It's been said that a penny saved is better than a penny earned, because a penny saved isn't taxed, so you get to keep the whole penny.

People have been keenly focused on cutting personal and household xpenses since the Great Recession struck. We've refinanced mortgages, changed phone plans, used less energy, delayed vehicle purchases, trimmed insurance costs, eliminated bank fees, clipped coupons, maximized tax savings, purchased second-hand goods, jumped on attractive financial offers and more.

But many of us — those of us with retirement accounts — may have overlooked the charges we're paying companies to manage our savings. This became clear to me when I started getting questions from friends and co-workers about their latest 401(k) plan statements.

Under new federal regulations that took effect July 1, investment expenses that were often hard to determine are now prominently listed on 401(k) statements. The expenses are the annual cost of each investment option, shown as both a percentage and a dollars-per-thousand amount.

That means you'll be able to easily see that if you invest in Fund X, they'll take 0.71 percent of the your investment's value each year for expenses, or $7.10 per $1,000. And if you invest in Fund Y, annual expenses might be 0.21 percent, or $2.10 per $1,000.

The difference annual fees can make over a long period of time cannot be understated. Think of it like the interest on a mortgage, and consider what a single percentage point can mean over 20 or 30 years. The U.S. Department of Labor offers this telling example:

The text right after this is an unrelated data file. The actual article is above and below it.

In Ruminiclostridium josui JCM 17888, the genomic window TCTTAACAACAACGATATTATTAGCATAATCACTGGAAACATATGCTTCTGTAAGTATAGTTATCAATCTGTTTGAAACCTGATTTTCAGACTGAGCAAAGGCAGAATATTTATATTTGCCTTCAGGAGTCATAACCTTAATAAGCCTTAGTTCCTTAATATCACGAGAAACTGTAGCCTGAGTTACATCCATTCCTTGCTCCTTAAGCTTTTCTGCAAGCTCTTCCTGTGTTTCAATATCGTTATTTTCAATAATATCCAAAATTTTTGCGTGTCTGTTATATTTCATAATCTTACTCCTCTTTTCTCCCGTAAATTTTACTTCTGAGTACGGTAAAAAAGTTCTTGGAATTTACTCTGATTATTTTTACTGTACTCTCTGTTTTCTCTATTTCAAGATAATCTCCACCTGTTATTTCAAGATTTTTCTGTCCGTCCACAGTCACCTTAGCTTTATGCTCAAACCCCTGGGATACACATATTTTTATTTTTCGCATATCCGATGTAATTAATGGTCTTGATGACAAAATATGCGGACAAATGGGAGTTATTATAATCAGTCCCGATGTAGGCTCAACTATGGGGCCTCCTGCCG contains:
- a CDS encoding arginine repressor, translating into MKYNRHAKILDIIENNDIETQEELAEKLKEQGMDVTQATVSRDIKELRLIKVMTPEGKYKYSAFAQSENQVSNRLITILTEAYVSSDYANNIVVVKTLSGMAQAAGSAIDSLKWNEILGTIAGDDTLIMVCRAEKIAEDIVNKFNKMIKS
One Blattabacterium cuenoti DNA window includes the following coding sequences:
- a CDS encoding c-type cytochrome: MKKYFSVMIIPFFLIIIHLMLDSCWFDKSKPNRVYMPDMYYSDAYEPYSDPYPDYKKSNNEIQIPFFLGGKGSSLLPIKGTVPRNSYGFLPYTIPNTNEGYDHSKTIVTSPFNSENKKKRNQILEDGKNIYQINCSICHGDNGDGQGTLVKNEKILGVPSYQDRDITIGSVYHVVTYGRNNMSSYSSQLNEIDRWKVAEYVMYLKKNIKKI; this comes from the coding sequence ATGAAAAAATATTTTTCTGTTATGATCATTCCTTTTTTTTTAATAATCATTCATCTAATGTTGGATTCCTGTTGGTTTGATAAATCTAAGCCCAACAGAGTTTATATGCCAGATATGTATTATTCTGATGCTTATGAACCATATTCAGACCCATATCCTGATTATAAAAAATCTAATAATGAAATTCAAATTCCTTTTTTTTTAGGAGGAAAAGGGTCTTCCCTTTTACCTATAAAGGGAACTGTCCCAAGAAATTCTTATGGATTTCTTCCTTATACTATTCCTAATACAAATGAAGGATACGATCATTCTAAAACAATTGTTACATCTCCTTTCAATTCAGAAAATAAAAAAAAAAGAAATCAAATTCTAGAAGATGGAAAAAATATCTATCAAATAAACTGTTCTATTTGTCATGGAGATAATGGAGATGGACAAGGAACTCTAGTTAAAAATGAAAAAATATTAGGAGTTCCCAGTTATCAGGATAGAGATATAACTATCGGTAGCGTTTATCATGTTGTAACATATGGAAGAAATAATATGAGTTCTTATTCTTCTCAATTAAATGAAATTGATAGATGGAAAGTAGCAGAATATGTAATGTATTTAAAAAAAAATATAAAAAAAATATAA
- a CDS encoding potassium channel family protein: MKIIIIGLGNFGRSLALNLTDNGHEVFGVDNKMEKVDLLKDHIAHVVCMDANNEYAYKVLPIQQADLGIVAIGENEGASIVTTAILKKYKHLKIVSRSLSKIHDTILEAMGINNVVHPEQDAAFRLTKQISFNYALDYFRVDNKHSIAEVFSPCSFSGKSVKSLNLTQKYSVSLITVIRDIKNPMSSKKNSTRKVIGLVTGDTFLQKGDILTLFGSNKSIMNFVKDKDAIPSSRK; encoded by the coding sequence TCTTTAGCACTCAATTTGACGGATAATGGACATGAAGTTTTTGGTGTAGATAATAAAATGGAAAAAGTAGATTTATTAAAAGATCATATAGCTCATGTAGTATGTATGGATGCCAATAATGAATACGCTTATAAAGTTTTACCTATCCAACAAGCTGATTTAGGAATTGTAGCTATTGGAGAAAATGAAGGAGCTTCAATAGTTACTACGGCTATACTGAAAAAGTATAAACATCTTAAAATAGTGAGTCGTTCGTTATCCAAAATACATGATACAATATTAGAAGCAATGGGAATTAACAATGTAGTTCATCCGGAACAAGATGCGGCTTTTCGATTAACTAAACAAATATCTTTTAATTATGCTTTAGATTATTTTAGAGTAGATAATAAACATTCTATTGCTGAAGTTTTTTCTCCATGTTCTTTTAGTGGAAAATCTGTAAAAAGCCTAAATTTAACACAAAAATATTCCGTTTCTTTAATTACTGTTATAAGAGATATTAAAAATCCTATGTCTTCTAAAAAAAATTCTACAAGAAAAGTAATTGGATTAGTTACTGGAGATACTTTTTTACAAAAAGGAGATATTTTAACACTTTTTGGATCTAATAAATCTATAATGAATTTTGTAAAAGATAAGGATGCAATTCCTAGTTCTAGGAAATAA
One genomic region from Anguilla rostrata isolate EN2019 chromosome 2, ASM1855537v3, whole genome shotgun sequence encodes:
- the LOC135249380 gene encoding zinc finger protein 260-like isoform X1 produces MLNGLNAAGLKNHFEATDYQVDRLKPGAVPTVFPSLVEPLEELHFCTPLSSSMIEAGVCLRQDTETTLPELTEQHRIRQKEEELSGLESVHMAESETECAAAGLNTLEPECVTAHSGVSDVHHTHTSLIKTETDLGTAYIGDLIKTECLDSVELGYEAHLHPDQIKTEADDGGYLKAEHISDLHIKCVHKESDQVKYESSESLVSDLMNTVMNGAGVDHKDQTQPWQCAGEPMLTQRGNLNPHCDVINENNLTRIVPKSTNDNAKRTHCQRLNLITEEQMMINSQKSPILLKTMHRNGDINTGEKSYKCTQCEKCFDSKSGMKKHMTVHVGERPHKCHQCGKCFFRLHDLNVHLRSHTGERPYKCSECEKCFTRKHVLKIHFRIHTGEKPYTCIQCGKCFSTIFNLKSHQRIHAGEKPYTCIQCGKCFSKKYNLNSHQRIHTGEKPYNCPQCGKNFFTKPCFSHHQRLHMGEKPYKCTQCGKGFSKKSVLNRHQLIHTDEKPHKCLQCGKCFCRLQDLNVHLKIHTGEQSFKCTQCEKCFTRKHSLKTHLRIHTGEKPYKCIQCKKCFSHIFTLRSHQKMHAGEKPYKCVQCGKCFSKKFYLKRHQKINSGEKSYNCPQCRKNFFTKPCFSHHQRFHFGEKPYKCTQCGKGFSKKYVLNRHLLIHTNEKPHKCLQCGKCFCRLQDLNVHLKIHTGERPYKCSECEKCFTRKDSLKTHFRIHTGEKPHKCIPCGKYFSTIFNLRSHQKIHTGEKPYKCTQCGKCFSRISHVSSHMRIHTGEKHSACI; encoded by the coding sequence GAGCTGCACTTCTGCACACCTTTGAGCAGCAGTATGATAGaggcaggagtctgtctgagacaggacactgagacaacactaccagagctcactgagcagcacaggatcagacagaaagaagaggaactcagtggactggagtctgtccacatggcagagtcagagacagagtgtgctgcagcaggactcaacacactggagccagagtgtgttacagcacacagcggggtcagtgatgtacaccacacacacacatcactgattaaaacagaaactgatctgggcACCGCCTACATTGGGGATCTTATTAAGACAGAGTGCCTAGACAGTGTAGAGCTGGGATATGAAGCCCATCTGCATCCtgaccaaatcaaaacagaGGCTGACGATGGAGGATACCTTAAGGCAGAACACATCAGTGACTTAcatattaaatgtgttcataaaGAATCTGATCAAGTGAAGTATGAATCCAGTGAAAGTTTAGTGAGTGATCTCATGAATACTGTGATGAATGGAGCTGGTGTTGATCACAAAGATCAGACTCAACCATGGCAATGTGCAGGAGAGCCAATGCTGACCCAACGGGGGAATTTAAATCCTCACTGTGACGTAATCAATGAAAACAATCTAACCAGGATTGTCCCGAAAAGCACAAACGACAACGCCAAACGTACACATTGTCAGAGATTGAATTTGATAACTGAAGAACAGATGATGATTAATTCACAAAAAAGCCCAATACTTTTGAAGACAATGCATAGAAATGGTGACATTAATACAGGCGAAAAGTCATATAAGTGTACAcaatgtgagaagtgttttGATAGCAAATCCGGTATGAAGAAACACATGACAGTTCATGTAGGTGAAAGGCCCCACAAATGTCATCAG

“Assume that you are an employee with 35 years until retirement and a current 401(k) account balance of $25,000. If returns on investments in your account over the next 35 years average 7 percent and fees and expenses reduce your average returns by 0.5 percent, your account balance will grow to $227,000 at retirement, even if there are no further contributions to your account. If fees and expenses are 1.5 percent, however, your account balance will grow to only $163,000. The 1 percent difference in fees and expenses would reduce your account balance at retirement by 28 percent.”

Simply put, paying an annual fee of 1.5 percent, rather than half a percent, would cost the person in that example $64,000 in retirement savings. Ouch.

The numbers get large over time because the fees are not only an expense, but a deduction of money from the retirement fund — money that would otherwise grow and compound over many years.

So, what can you do with this information about fund expenses?

Make sure you aren't paying more than you need to. You may have limited choices in your 401(k) plan, but even among a small number of investment funds, fees can vary widely.

How much is too much? Some mutual funds charge less than 0.25 percent of the fund's value as an annual expense. I would consider anything over 1 percent too high.

If you have funds in a 401(k) plan from a prior employer, you have the option of rolling that plan directly into an IRA account, which could have investment options with lower expenses.

If you have multiple retirement accounts, such as a 401(k) and an IRA, look at them together and find the best mix of low-cost investment options. For example, my 401(k) and my IRA both offer target-date funds for people hoping to retire around 2035. One has annual expenses of 0.19 percent, the other, 1.8 percent. Which would you choose?

I'll be the first to admit that it's easy to look right past an investment fund expense that could amount to less than 1 percent yearly. Big deal, right? It's sure hard to notice those fees when times are good.

But consider that the stock market today, as measured by the S&P 500 index, is right about where it was five years ago. When you're not making any money, losing even a half-percent of your investment fund each year starts to sting.

So check those new 401(k) statements. They're much easier to understand than they used to be, and you may be surprised to learn how much you've been paying.

Reach David Slade at 937-5552 or Twitter @DSladeNews.